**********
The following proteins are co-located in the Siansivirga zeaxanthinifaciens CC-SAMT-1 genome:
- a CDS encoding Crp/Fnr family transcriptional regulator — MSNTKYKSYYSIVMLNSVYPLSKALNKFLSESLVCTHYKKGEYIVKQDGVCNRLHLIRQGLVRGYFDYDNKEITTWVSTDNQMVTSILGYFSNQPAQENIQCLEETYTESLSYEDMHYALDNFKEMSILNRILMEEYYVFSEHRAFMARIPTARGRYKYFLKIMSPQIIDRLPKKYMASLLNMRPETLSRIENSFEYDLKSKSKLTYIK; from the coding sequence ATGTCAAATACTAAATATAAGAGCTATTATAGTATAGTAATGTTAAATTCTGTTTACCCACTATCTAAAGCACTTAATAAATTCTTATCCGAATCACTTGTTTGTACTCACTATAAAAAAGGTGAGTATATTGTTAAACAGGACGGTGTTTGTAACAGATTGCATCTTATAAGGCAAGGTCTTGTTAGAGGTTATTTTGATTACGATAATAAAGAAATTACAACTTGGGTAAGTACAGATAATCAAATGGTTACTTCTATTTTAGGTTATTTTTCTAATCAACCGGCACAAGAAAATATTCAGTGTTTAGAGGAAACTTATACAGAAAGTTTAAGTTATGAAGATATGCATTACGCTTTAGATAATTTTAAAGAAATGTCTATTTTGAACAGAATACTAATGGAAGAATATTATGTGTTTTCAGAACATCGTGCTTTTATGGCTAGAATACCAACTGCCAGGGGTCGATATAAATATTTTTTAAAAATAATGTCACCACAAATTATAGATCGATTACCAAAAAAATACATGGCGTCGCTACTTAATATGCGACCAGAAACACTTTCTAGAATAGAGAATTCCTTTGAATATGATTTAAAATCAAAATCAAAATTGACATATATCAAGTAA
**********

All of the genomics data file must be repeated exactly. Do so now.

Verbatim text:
The following proteins are co-located in the Siansivirga zeaxanthinifaciens CC-SAMT-1 genome:
- a CDS encoding Crp/Fnr family transcriptional regulator — MSNTKYKSYYSIVMLNSVYPLSKALNKFLSESLVCTHYKKGEYIVKQDGVCNRLHLIRQGLVRGYFDYDNKEITTWVSTDNQMVTSILGYFSNQPAQENIQCLEETYTESLSYEDMHYALDNFKEMSILNRILMEEYYVFSEHRAFMARIPTARGRYKYFLKIMSPQIIDRLPKKYMASLLNMRPETLSRIENSFEYDLKSKSKLTYIK; from the coding sequence ATGTCAAATACTAAATATAAGAGCTATTATAGTATAGTAATGTTAAATTCTGTTTACCCACTATCTAAAGCACTTAATAAATTCTTATCCGAATCACTTGTTTGTACTCACTATAAAAAAGGTGAGTATATTGTTAAACAGGACGGTGTTTGTAACAGATTGCATCTTATAAGGCAAGGTCTTGTTAGAGGTTATTTTGATTACGATAATAAAGAAATTACAACTTGGGTAAGTACAGATAATCAAATGGTTACTTCTATTTTAGGTTATTTTTCTAATCAACCGGCACAAGAAAATATTCAGTGTTTAGAGGAAACTTATACAGAAAGTTTAAGTTATGAAGATATGCATTACGCTTTAGATAATTTTAAAGAAATGTCTATTTTGAACAGAATACTAATGGAAGAATATTATGTGTTTTCAGAACATCGTGCTTTTATGGCTAGAATACCAACTGCCAGGGGTCGATATAAATATTTTTTAAAAATAATGTCACCACAAATTATAGATCGATTACCAAAAAAATACATGGCGTCGCTACTTAATATGCGACCAGAAACACTTTCTAGAATAGAGAATTCCTTTGAATATGATTTAAAATCAAAATCAAAATTGACATATATCAAGTAA